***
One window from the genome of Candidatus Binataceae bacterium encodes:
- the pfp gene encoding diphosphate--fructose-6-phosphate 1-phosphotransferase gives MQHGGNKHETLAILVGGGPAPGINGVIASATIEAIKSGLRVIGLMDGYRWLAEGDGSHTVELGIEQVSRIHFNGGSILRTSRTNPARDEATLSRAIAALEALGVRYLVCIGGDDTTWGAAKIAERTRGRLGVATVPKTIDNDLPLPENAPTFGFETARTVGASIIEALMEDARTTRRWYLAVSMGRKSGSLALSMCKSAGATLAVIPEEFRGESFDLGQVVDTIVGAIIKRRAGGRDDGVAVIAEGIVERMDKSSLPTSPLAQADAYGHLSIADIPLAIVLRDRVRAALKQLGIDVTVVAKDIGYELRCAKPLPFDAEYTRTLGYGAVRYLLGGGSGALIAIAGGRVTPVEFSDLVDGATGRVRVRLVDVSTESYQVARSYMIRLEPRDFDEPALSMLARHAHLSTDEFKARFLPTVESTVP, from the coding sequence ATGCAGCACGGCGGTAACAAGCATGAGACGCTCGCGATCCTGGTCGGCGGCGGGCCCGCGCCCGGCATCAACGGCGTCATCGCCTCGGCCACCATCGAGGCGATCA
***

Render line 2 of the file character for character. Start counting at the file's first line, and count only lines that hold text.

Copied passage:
- the pfp gene encoding diphosphate--fructose-6-phosphate 1-phosphotransferase gives MQHGGNKHETLAILVGGGPAPGINGVIASATIEAIKSGLRVIGLMDGYRWLAEGDGSHTVELGIEQVSRIHFNGGSILRTSRTNPARDEATLSRAIAALEALGVRYLVCIGGDDTTWGAAKIAERTRGRLGVATVPKTIDNDLPLPENAPTFGFETARTVGASIIEALMEDARTTRRWYLAVSMGRKSGSLALSMCKSAGATLAVIPEEFRGESFDLGQVVDTIVGAIIKRRAGGRDDGVAVIAEGIVERMDKSSLPTSPLAQADAYGHLSIADIPLAIVLRDRVRAALKQLGIDVTVVAKDIGYELRCAKPLPFDAEYTRTLGYGAVRYLLGGGSGALIAIAGGRVTPVEFSDLVDGATGRVRVRLVDVSTESYQVARSYMIRLEPRDFDEPALSMLARHAHLSTDEFKARFLPTVESTVP, from the coding sequence ATGCAGCACGGCGGTAACAAGCATGAGACGCTCGCGATCCTGGTCGGCGGCGGGCCCGCGCCCGGCATCAACGGCGTCATCGCCTCGGCCACCATCGAGGCGATCA